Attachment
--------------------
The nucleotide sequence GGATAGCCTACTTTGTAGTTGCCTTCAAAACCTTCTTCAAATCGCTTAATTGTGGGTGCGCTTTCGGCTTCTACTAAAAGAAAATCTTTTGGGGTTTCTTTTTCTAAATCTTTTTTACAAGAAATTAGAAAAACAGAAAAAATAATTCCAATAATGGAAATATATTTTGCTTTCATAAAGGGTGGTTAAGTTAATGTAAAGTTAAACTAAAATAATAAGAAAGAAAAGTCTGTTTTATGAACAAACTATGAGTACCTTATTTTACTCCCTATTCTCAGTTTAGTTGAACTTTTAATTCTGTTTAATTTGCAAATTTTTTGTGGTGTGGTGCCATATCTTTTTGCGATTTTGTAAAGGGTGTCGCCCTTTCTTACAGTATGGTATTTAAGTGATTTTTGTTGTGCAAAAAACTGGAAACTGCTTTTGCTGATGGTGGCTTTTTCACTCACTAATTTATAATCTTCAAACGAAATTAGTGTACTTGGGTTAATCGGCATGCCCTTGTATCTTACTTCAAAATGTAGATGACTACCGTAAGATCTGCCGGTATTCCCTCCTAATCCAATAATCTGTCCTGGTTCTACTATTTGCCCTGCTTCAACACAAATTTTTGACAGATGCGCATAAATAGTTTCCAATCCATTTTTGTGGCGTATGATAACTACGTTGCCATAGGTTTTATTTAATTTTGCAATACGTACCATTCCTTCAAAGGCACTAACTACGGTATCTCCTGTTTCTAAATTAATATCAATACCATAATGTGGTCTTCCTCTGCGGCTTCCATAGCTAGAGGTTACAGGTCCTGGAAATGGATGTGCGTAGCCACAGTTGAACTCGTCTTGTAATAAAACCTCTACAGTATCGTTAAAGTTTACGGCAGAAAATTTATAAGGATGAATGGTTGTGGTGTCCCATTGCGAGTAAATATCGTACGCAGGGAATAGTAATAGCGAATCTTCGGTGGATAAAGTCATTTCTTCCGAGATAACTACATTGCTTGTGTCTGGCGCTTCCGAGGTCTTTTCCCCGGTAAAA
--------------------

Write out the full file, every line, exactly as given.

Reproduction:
The nucleotide sequence GGATAGCCTACTTTGTAGTTGCCTTCAAAACCTTCTTCAAATCGCTTAATTGTGGGTGCGCTTTCGGCTTCTACTAAAAGAAAATCTTTTGGGGTTTCTTTTTCTAAATCTTTTTTACAAGAAATTAGAAAAACAGAAAAAATAATTCCAATAATGGAAATATATTTTGCTTTCATAAAGGGTGGTTAAGTTAATGTAAAGTTAAACTAAAATAATAAGAAAGAAAAGTCTGTTTTATGAACAAACTATGAGTACCTTATTTTACTCCCTATTCTCAGTTTAGTTGAACTTTTAATTCTGTTTAATTTGCAAATTTTTTGTGGTGTGGTGCCATATCTTTTTGCGATTTTGTAAAGGGTGTCGCCCTTTCTTACAGTATGGTATTTAAGTGATTTTTGTTGTGCAAAAAACTGGAAACTGCTTTTGCTGATGGTGGCTTTTTCACTCACTAATTTATAATCTTCAAACGAAATTAGTGTACTTGGGTTAATCGGCATGCCCTTGTATCTTACTTCAAAATGTAGATGACTACCGTAAGATCTGCCGGTATTCCCTCCTAATCCAATAATCTGTCCTGGTTCTACTATTTGCCCTGCTTCAACACAAATTTTTGACAGATGCGCATAAATAGTTTCCAATCCATTTTTGTGGCGTATGATAACTACGTTGCCATAGGTTTTATTTAATTTTGCAATACGTACCATTCCTTCAAAGGCACTAACTACGGTATCTCCTGTTTCTAAATTAATATCAATACCATAATGTGGTCTTCCTCTGCGGCTTCCATAGCTAGAGGTTACAGGTCCTGGAAATGGATGTGCGTAGCCACAGTTGAACTCGTCTTGTAATAAAACCTCTACAGTATCGTTAAAGTTTACGGCAGAAAATTTATAAGGATGAATGGTTGTGGTGTCCCATTGCGAGTAAATATCGTACGCAGGGAATAGTAATAGCGAATCTTCGGTGGATAAAGTCATTTCTTCCGAGATAACTACATTGCTTGTGTCTGGCGCTTCCGAGGTCTTTTCCCCGGTAAAA